sed -ne '/\t[^\t\r ]/ p' input-file > output-file
It has inverted logic. It only outputs lines if a horizontal tab character is followed by a non-whitespace character. I include carriage return (\r) as a whitespace character, so that it'll still work correctly even if you happen to have CRLF (\r\n) newlines instead of the more Unix/Linux-traditional LF (\n) only.
Note that you can use
head -n 50 input-file | sed -ne '/\t[^\t\r ]/ p'
to test the script; it only looks at 50 first lines of your humongous input file, and prints them on screen. If that looks okay, try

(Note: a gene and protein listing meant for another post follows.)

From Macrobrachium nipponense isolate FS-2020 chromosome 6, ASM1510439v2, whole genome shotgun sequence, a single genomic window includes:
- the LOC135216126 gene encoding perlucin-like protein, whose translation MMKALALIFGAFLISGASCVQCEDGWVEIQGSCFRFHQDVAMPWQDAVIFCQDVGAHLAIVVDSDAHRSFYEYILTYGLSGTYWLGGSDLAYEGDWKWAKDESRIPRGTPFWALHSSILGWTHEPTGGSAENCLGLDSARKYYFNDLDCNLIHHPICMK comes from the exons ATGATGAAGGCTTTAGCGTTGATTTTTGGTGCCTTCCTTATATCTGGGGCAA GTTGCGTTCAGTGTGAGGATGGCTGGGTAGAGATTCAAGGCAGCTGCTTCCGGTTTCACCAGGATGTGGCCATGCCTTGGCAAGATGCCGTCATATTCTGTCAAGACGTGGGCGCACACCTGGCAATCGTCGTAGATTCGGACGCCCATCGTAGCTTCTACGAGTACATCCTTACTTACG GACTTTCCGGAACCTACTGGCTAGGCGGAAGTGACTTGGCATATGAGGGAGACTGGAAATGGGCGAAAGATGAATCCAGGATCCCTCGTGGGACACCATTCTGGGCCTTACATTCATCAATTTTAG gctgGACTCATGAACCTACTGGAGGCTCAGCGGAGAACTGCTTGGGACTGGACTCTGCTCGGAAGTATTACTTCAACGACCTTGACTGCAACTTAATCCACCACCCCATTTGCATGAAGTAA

head -n 2000 input-file | sed -ne '/\t[^\t\r ]/ p' | less
which does the same for 2000 first lines, this time piping through the pager. I'd only then use the first command above to create a new output file.
I too work a lot with large files. This kind of testing tends to become second nature after you realize how much time you save, compared to repeatedly hitting Ctrl-C to stop the output, and closing the terminal window in frustration..